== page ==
Skip to main content

Arts organisations call on Government to protect artists

Paint tubes laid on a table
Emma Bennet studio by Brian Benson. Courtesy of the artist.

Leading arts organisations, including DACS, have written to the Chancellor of the Exchequer Rishi Sunak MP asking him to protect the livelihoods of visual artists affected by COVID-19.

Dear Chancellor,

We are writing to you as a group of organisations representing the UK’s visual artists – most of whom are self-employed. Prior to the pandemic, the UK boasted the second largest art market in the world, worth over £10 billion per year. We must protect the livelihoods of artists if our art market, and the UK’s position as a cultural powerhouse, is to continue after the pandemic.

Many artists have already seen projects cancelled, and new opportunities have ceased to materiaise due to closure of galleries, institutions and arts spaces. Education and participation programmes, which benefit the most vulnerable in society, are another source of artist employment which cannot continue for now.

While we welcome the measures put in place by the Chancellor to protect self-employed workers, they do not address the specific needs of most artists. We have commissioned a survey which seeks views from artists across England on how they have been affected by the pandemic, and on the support packages. We would be delighted to arrange a Zoom call to brief you or your team on the findings, after the survey closes.

In the meantime, our main concerns about the support packages are outlined below:

1. Support packages do not benefit artists who are struggling now

Artists will not be able to access funds from self-employed support packages until the end of June. Support packages announced by Arts Council England are welcome but unlikely to sustain the majority of individual artists, due to the competitive application process and accounting requirements. Yet many artists are feeling the impact of the pandemic and are struggling already. Universal Credit is an inadequate stop gap as it takes up to five weeks to receive the first payment. Quickly accessible grants and loans are more suitable support mechanisms for artists and creative freelancers.

2. Support mechanisms do not acknowledge the reality of the gig economy

Artists have long been participants in the gig economy. Many balance self-employed income with zero-hours or fixed-term contracts in teaching or running education and participation projects. The patching together of various income sources means they will not qualify for self-employed support packages or the Coronavirus Job Retention Scheme.

3. Eviction freezes are needed for artists’ studios

Commercial tenants are safe from eviction until 30 June. We urge the Government to extend these measures to artists’ studios, in order to protect UK culture following the pandemic. Without access to a studio, many artists cannot create work, and our art market will suffer.

4. Artists survive on turnover, not profits

Artists have significant overheads including studio space, insurance, assistants, and materials. Grants based on profit levels are unlikely to provide the level of support needed to keep living and creating the work our art market depends on. Grants calculated on turnover and/or tax returns would better provide the support required by artists.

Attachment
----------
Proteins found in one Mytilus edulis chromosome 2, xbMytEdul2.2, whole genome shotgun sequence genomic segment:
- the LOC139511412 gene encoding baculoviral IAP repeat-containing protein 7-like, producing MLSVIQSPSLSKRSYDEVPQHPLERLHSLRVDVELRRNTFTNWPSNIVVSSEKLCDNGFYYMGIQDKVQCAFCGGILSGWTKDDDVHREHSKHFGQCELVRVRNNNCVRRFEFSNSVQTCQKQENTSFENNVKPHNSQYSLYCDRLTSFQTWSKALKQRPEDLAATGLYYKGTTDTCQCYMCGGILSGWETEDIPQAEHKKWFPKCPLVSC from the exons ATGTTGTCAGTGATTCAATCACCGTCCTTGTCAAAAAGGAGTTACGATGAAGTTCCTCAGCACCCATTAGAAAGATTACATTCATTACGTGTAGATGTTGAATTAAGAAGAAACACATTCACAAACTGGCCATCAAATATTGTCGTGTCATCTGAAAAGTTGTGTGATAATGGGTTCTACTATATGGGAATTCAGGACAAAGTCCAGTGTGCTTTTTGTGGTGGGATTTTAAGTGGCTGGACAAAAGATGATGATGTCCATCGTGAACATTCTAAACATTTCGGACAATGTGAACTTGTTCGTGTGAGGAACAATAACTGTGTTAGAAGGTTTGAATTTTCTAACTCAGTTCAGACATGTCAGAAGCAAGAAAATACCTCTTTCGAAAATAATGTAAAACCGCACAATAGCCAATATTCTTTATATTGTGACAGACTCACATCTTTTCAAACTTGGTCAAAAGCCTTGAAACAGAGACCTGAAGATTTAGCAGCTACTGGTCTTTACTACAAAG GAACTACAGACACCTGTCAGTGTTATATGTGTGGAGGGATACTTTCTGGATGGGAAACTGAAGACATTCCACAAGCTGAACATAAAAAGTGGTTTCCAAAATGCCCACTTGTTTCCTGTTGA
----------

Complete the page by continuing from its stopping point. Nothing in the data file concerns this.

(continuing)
5. Costs incurred producing cancelled projects should be recouped

On commission of a project it is typical that payment happens in stages. The majority of payment will arrive on completion of the project, with the artist incurring significant production costs throughout. Artists are currently hit twice – they lose out on completion fees and will lose production costs. We urge Government to support artists by allowing them to recoup costs incurred in the production of cancelled projects.

The COVID-19 pandemic has the potential to wipe out a generation of artists from the British cultural pipeline, through a lack of work, opportunities and income. It increases the chances of talented artists understandably seeking more secure forms of employment, and our cultural life will suffer.

As we recover from this crisis, the Government will focus on its ambitious trade agenda and economic recovery. The London art market, and UK cultural exports, will be a central part of this. Therefore, support measures from the Government must be meaningful, long-term and respond to the specific needs of artists.

We recommend the following actions in the first instance:

  • A package of quickly accessible grants and loans for artists (based on turnover and/or tax returns rather than profits)
  • A package of support for gig economy workers, including artists
  • An eviction freeze on artists’ studios, comparable to protection afforded to commercial tenants
  • Greater clarity on how artists with salaried income can access support
  • A mechanism for recouping costs incurred during the production of cancelled projects

There has never been a more urgent moment for the UK to support its artists. We look forward to discussing these points with you further.

Yours sincerely

,a-n The Artists Information Company

Artists’ Union England



Contemporary Visual Arts Network (CVAN)


DACS (Design and Artists Copyright Society)


East Street Arts

FACT Liverpool (Foundation for Art & Creative Technology)

Wysing Arts Centre

CC: The Rt Hon Oliver Dowden CBE MP, Secretary of State for Digital, Culture, Media and Sport

CC: Caroline Dinenage MP, Minister for Digital and Culture